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Tesla now worth more than $1 trillion following Hertz rental car deal

Everybody, Hertz..

ELECTRIC car manufacturer, Tesla, has seen its market value exceed the $1 trillion (£723.6 billion) mark following an order from car rental firm Hertz for 100,000 vehicles by the end of 2022.

News of the $4.2 billion deal saw Tesla’s share price soar by 14.9% to £756.34, sending its value to $1.027 trillion and landing it in the exclusive club of just seven companies worldwide valued at more than $1 trillion. Other members include Apple, Amazon, Facebook, PetroChina and Google’s parent company, Alphabet. Tesla has, for some time, been the world’s most valuable car company.

The deal will see Hertz paying close to market price for the 100,000 well-appointed Model 3 saloons, a departure from rental companies’ usual strategy of exacting significant discounts from car manufacturers with large orders for slow-selling, lower-spec cars. The agreement also marks the largest single fleet purchase of electric vehicles to date.

Hertz’s order is equivalent to around 10% of Tesla’s yearly production output, meaning that the deal will potentially prevent other car rental firms from adopting a similar strategy when it comes to electrifying their fleets. Deliveries of the rental cars will likely be spread out over an extended period.

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As well as giving customers access to the Tesla Supercharger network, Hertz is to begin building its own charging infrastructure.

Earlier this month Hertz appointed former Ford boss, Mark Fields, as interim CEO.

“Electric vehicles are now mainstream, and we’ve only just begun to see rising global demand and interest,” said Fields, speaking about the move.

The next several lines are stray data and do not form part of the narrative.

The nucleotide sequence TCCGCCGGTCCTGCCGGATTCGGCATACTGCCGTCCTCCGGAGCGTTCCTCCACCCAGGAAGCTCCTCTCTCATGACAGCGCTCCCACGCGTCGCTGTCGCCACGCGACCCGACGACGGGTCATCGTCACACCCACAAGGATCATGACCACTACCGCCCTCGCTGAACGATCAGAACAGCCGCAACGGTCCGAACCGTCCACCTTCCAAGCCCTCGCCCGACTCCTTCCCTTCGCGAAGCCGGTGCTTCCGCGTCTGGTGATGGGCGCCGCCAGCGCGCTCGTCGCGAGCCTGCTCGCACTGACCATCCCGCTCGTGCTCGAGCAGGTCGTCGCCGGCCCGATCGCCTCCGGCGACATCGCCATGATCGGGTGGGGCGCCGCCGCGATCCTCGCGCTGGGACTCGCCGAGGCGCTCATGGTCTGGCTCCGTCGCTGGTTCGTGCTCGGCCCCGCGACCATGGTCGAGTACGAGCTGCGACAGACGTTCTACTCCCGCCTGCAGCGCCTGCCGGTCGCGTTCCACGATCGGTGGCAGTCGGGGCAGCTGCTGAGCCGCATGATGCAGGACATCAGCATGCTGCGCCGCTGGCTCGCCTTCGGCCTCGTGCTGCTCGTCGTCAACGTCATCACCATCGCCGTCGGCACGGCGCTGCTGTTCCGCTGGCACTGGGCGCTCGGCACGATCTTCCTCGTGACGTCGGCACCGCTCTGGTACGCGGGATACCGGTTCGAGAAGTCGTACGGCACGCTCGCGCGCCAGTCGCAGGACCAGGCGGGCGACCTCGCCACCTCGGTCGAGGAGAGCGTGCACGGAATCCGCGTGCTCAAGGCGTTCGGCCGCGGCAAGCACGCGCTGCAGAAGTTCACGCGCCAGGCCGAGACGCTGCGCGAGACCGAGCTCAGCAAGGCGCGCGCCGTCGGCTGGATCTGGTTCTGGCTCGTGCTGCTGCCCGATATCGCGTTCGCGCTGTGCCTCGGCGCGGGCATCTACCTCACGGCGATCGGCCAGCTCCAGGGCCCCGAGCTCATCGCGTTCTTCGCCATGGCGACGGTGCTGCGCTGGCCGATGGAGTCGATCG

The Tesla deal marks part of an ambitious turnaround for Hertz; following the collapse in global travel in the wake of the Coronavirus pandemic, the company filed for bankruptcy in 2020. With its acquisition by a distressed-debt hedge fund and a private equity firm and the rebound in international travel, Hertz’s figures, particularly its debt-to-equity ratio, have been going in the right direction, and the company appears to be on the road to recovery.

As ambitious as the deal is for Hertz, it’s an equally ambitious prospect for Tesla, a company currently struggling with a backlog of orders caused by supply chain issues, the global semiconductor shortage and other production bottlenecks.

This is illustrated by the fact that although the Tesla Model 3 was the UK’s best-selling car in September, an accolade that was achieved by a single, long-awaited boatload of cars arriving in the country. It was enough to influence and skew the monthly sales figures, however, the sporadic nature of deliveries means that despite Tesla remains well down the list of best-selling car brands for the year-to-date.

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According to the company’s chief financial officer, Zachary Kirkhorn, reaching all of Tesla’s short-term production targets is contingent upon a resolution of these disruptions as well as an expansion of production at the company’s two new battery-making facilities in Texas and Germany.

Long-term, Tesla’s chief executive, Elon Musk, set an annual production and sales growth target of 50%, to eventually reach some 20 million vehicles per year — more than current market leaders Volkswagen and Toyota, which produced 9.3 million and 7.2 million vehicles respectively in 2020; Tesla produced 500,000.

The company recently announced that it had opened a new data and research facility in Shanghai in China to comply with a government directive that all data collected from vehicles in China must stay in the country. The regulations had, for a time, threatened Tesla’s operations in China, though it appears the new data facility may offer a resolution to that particular issue.

Tesla is also in trouble with the National Transportation Safety Board (NTSB) in the United States as the body investigates the company’s rollout of its “full self-driving” software which has led to a series of accidents in the US, some fatal. On Monday, the NTSB wrote to the company enquiring why it was continuing to roll out the software despite not having responded to the NTSB’s questions about the system’s safety.

The NTSB’s investigation is ongoing.